Anti-Vax Religious Group Says Sorry for Helping Cause Massive Measles Outbreak

Japan has been undergoing its worst measles outbreak in at least a decade, and one religious order opposed to vaccinations has now apologized for its role in helping to spread the disease.

In its latest weekly report published Tuesday, the Japanese National Institute of Infectious Diseases observed that up to 167 measles cases had been reported so far for the first six weeks of 2019, the highest number in 10 years, according to national broadcaster NHK. When broken down by province, the worst-hit region was shown to be Mie Prefecture, raising local suspicions that a local religious organization called Kyusei Shinkyo may have inadvertently contributed to the outbreak after up to four individuals became infected at one of its workshops in the city of Tsu last year, Quartz reported.

The group, which appears to have a branch in New York, states on its website that it was founded in 1970 as an offshoot of the Church of World Messianity. Kyusei Shinkyo promotes "nature farming and art as pillars of salvation" and warns of "the hazards of using medicine to treat disease" because "medicine can cause disease."

In response to reports of last year's measles outbreak in Tsu, however, the group appeared to reverse course, issuing a statement last month to "apologize" for causing "a lot of troubles and inconvenience" and promising to alter its beliefs "under the guidance of public health centers."

A poster released February 1 by Japan's Ministry of Health, Labor and Welfare uses the popular "City Hunter" manga to promote free vaccinations for men age 39 to 56. Japanese Ministry of Health, Labor and Welfare

Kyusei Shinkyo acknowledged that, owing to its views on medicine, "there were some believers who were not vaccinated, and, as a result, many infected individuals appeared, resulting in social unrest." The group vowed to reform its teachings on vaccines for diseases "with a high risk of infection, such as measles."

The statement also said the organization would be suspending events, such as workshops, for the time being, as well as its practice of posting stories claiming "miracle experiences" of holistic healing practices "in light of this unexpected situation."

Measles is a highly contagious disease caused by a virus. Its symptoms include fever, dry cough, runny nose, sore throat, inflammation of the eyes, tiny white spots with bluish-white centers on a red background inside the inner lining of the cheek, and skin rashes, according to the Mayo Clinic. These symptoms usually appear 10 to 14 days after infection and, if untreated, can in some cases lead to permanent injury or even death, especially in young children or unborn babies whose mother was infected.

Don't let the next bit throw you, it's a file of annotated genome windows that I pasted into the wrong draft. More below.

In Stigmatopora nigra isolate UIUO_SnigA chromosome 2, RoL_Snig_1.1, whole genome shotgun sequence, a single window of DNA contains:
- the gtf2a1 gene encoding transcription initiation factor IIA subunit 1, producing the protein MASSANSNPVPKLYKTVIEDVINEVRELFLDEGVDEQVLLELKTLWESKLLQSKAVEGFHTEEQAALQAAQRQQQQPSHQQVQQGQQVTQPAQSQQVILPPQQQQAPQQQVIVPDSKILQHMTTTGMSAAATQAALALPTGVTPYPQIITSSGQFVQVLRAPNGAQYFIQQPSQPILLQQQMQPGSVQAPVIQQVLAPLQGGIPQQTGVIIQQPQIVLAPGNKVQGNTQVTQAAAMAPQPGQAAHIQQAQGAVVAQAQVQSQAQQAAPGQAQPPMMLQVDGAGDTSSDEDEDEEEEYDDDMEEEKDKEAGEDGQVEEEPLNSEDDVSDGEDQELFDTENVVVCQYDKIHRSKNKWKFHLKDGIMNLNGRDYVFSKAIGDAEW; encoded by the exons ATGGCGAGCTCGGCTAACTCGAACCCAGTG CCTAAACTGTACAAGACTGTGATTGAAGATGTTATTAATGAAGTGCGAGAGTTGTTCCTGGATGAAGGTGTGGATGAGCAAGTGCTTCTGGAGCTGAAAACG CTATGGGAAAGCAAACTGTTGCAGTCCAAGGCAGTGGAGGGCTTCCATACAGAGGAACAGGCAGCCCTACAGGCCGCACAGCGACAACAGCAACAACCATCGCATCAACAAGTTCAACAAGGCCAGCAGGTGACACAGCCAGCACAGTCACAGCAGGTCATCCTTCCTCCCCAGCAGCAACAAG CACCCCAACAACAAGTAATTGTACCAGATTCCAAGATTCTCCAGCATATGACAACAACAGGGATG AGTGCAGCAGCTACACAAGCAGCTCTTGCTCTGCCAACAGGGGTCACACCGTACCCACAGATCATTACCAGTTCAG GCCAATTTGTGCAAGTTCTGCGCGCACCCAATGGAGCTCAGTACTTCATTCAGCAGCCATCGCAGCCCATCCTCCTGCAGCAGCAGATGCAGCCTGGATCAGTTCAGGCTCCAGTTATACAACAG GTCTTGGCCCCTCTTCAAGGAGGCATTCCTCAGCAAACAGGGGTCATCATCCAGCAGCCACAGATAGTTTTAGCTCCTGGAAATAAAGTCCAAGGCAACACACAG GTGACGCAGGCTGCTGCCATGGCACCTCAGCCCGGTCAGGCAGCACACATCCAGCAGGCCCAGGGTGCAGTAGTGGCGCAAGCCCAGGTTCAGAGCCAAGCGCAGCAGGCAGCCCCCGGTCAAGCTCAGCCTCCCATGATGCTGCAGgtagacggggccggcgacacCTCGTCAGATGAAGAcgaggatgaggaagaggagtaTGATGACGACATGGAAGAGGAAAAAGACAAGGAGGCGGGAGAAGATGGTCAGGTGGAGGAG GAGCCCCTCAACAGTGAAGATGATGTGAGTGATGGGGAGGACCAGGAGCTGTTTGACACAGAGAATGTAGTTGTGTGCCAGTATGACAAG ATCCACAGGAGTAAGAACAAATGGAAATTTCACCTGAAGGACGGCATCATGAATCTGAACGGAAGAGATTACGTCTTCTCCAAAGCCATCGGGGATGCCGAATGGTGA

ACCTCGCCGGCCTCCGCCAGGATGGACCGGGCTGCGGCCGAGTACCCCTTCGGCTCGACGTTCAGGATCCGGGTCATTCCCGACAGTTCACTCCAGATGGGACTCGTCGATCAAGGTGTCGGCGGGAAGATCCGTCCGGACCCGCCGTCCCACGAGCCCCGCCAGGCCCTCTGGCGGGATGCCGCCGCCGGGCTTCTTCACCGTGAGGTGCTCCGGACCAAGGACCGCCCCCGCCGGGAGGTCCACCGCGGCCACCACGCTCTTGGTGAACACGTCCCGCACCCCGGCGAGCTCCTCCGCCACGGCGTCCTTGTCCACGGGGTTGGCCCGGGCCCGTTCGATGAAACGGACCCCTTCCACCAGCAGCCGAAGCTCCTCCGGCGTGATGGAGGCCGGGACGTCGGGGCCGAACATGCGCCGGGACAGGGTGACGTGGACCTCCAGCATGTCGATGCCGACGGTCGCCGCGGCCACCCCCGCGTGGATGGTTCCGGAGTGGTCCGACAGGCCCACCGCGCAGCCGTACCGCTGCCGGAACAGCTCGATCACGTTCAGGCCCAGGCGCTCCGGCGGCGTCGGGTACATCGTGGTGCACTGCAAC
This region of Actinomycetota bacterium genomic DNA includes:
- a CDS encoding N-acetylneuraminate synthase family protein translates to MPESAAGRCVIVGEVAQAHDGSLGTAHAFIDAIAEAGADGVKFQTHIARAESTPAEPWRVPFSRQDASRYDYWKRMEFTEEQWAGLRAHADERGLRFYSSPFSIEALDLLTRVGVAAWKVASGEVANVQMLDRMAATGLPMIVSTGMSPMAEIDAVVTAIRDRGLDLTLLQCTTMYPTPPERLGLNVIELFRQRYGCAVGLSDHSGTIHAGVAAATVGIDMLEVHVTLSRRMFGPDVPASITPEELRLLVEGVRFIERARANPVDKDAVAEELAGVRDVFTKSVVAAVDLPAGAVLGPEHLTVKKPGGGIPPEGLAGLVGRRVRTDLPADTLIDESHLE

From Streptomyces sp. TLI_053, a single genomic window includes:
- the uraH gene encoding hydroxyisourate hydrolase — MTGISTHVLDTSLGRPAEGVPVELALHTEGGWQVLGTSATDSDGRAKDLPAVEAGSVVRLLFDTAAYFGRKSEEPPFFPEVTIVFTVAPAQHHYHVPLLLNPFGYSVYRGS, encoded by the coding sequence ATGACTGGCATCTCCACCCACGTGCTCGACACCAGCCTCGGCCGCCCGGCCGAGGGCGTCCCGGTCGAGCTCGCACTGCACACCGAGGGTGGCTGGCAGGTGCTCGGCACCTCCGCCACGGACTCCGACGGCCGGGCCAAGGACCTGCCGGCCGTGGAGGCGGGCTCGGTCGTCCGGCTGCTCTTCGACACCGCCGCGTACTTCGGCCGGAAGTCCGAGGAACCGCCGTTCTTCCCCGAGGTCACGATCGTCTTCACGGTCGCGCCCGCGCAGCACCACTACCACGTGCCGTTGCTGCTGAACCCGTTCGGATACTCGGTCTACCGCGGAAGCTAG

The first known written account of the disease dates back to Persian physician Rhazes in the ninth century. Nearly 1,000 years later, Scottish physician Francis Home observed its infectious properties, which were finally countered with a vaccine developed in 1963. Outbreaks continue in regions around the world, such as the Philippines, which saw more 130 deaths, mostly of children, in a recent spike of cases.

A woman prepares a syringe at a vaccination point against measles in Cucuta, Colombia, at the international bridge Simon Bolivar on the border with Venezuela, on March 21, 2018. The World Health Organization is fighting unfounded theories promoted by vaccine skeptics to reverse a recent spike in measles cases. SCHNEYDER MENDOZA/AFP/Getty Images

As a result of vaccinations, measles was declared eliminated in the United States in 2000, but a controversial anti-vaxxing trend among certain groups and individuals over unproved links between vaccines and autism or other side effects has threatened to reverse the scientific success.

Last month, days before Kyusei Shinkyo issued its apology, the World Health Organization declared "vaccine hesitancy" as one of the major global health threats in 2019, with a noted 30 percent increase in global incidence of measles. It's believed that the anti-vaccination sentiment was what led to measles outbreaks in Oregon, New York, Texas, Washington and elsewhere in the U.S.

William Moss, a specialist in epidemiology and immunology at Johns Hopkins Bloomberg School of Public Health, told Newsweek earlier this month that 2019 could be the "worst year for measles" in three decades.